Lack of weather information continues to affect performance aboard Saga Insurance 29/1/07
Lack of weather information continues to affect performance aboard Saga Insurance. Here’s Sir Robin Knox-Johnston’s latest log from the Velux 5 Oceans Race?
Log date Monday 29 January 2007
Position Lat 49 10S Long 164 13E
Miles to Norfolk, USA 11,651 nm
Distance in 24 Hours 218.2 nm
Average speed in 24 Hours 9.09
The Aussie weather text said strong south-west air stream almost on us, so got ready and what does the wind do? Goes south-east! I’m very much like a blindfolded man trying to box, I have no real idea of what wind is doing in detail which is so vital for racing Saga Insurance, so I am losing out in a big way on the others.
Spent yesterday sailing under jib when I ought to have had a reacher set so lost time there too, 20 miles on Unai. The south-easterly veered round to the south-west eventually and rose. They said the stream had eased to 25-30 knots but we recorded over 42 and it has been steady over 30 for a couple of hours. Breaking waves with spindrift. In these conditions I know I can do nothing else but run, and running goes east, so although it is uncomfortable, and a gale always contains an element of threat, this course is right for once.
Took all the mainsail down, thank goodness I had rigged a downhaul to the head. First time I have had all the main down in anger therefore a Headland! Left the Solent up for a while, but then that became too much and I set the storm jib and rolled the Solent, not easy in that amount of wind, and fortunately it is a tough sail. We need enough power to run these growing waves, but not too fast.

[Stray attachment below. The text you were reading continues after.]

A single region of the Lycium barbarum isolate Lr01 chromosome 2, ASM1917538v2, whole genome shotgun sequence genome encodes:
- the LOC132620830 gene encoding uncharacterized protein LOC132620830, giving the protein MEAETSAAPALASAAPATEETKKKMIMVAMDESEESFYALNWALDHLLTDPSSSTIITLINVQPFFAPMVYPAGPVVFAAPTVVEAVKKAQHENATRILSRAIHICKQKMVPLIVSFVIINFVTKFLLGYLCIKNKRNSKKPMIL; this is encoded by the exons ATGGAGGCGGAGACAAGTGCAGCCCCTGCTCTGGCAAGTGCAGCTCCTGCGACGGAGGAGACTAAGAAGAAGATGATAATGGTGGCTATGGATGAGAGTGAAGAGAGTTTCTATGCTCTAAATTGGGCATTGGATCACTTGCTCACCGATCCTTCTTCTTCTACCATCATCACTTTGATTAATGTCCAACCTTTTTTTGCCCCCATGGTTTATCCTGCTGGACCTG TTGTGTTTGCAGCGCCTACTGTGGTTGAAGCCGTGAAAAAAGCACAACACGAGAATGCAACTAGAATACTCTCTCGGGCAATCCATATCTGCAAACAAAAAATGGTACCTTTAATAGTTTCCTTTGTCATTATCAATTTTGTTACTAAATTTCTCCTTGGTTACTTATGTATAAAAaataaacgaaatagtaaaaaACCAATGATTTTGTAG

I’ve ballasted one of the aft tanks, which seems to help. Wet on deck and pretty urgent, definitely safety harness conditions.
Watching the barometer make a cautious rise, with the hatch almost closed to keep water and hail out – it would be lovely here but the noise of the wind through the rigging now exceeds the rushing noise of water past the hull. It is times like this you dream of a nice safe landlocked bedroom! Nothing to do now bit lie on the deck so I can’t be thrown down any further, and wait.
With such a well stocked cellar it could be a problem deciding which bottle to open next, but I have resolved that scientifically, I grab the first to come to hand. Cold again so donned second layer of Henri Lloyd clothing. The instant warmth was delightful. Can’t afford to catch a cold.
Pottered about yesterday. Removed the reacher furler, it is a dockyard repair job I’m afraid as it is totally jammed. Baled a few gallons from the sail-locker, sewed the mainsail nappy where it is most used, topped up the ready use diesel tank and such like. Tried the Fleet 77 but it still wont link.